Granite countertops are formed from massive blocks of natural stone quarried from the earth. The blocks of stone are sliced or cut into smaller portions that can be transformed into counters, tiles or other building products. When the slabs are cut, they may be sliced into sections of varying thickness. Some of these thicknesses are frequently used as countertops; others may also be used as countertops on a special request basis. In all, there are three common standards for counters as well as some other variations.
2 cm or 3/4 inch
The thinnest granite slabs available are 2 cm or 3/4 inch thick. This size is typically reserved for bathrooms, because the thinner stone is usually found in smaller pieces. However, many homeowners use the thinner stone in their kitchens as well.
Slabs of granite 2 cm thick are less expensive and lighter than thicker stones. They may be used around the perimeter of the kitchen, or on peninsulas, work areas or desk areas in the kitchen. It's not uncommon to purchase the thinner stone and build up its edge to make it appear thicker than it is, to save money.
3 cm or 1 1/4 inch
The most commonly found granite countertop thickness is 3 cm or 1 1/4 inches. Nearly all stones are found in this size, and the slabs can be as large as 105 by 54 inches. This allows the homeowner to choose a slab that permits long runs of cabinetry and features fewer seams, or creates a single slab that covers the entire kitchen. A 1 1/4-inch granite countertop provides a thicker edge profile, which is beneficial for decorative edges such as ogee or dupont. The thicker granite can also extend farther from the cabinets without requiring support, which helps homeowners who want to extend the edge to provide seating at the counter.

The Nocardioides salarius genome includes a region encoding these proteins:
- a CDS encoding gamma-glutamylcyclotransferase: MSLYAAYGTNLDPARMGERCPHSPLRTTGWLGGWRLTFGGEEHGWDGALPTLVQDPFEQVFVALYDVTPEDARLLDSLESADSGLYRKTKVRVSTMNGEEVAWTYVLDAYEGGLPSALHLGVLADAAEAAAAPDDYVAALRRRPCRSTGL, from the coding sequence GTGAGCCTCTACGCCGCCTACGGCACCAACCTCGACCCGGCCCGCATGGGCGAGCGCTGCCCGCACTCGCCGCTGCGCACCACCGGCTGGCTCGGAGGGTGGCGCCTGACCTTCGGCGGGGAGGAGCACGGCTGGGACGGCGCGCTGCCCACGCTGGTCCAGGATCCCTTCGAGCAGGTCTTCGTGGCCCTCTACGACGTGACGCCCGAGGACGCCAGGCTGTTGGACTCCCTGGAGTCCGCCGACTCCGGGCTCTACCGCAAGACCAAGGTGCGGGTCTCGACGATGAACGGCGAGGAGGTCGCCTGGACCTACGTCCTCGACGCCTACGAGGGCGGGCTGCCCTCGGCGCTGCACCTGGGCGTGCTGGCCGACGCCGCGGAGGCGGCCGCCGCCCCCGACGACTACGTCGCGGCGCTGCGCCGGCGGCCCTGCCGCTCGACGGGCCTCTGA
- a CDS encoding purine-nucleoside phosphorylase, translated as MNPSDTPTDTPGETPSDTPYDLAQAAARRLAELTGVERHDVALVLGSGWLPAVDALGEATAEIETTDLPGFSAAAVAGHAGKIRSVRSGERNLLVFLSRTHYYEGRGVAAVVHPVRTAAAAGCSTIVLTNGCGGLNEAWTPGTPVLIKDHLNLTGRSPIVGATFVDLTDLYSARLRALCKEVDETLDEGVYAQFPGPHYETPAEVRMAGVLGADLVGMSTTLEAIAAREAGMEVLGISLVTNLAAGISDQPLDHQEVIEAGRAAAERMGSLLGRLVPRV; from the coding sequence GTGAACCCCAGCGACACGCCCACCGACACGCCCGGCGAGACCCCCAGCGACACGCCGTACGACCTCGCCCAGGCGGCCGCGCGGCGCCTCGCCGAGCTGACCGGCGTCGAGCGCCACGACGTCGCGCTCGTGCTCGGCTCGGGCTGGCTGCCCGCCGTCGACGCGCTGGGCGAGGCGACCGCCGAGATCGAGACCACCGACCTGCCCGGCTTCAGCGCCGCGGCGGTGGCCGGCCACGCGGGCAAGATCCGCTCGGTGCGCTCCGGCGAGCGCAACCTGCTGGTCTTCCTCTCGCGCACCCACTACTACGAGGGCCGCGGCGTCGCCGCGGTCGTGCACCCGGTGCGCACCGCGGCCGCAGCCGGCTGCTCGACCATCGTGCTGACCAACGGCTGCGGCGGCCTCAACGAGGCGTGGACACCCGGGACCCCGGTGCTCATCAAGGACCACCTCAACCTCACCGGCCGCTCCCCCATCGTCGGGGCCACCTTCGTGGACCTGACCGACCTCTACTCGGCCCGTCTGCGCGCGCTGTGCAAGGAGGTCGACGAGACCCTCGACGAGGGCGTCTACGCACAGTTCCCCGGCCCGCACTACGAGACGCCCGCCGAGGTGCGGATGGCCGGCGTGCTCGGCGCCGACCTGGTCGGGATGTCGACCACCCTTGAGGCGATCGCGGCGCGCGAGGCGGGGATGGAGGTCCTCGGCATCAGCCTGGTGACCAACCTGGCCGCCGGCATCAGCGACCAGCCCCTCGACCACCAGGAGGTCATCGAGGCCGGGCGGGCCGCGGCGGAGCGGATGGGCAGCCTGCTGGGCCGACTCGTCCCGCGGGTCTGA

Less common than the other sizes of granite, but still considered a standard thickness, is the 2-inch thick granite slab. Two-inch thick slabs are typically much more expensive than the other common stones, but they do have some positives.
The thicker granite can be carved into specialty edges which may include multiple steps or layers. The thicker granite can also extend out even farther from the cabinets without support, giving additional depth to counter seating along with a clean and modern look.
Because of the expense of the 2-inch thick slab, it's generally only used on specific areas of the kitchen, including islands, peninsulas or buffets.
While there are three standards of granite slab counters, other sizes are available. For example, granite tiles are 3/8 inch thick and are installed over a plywood underlayment. Because a granite tile must cover the face or front of the counter as well, many granite tile counters will be approximately 1 inch thick in total.
The other standard in granite counters is the built edge, which consists of a 4-inch wide piece of granite in the same thickness as the counter itself. This is attached with epoxy to the underside of the granite's edge and ground down to a finish that matches the rest of the counter. This provides a thick, decorative look to the counter for less money than a thicker slab, and in some cases may produce a slab that appears to be up to 3 inches thick.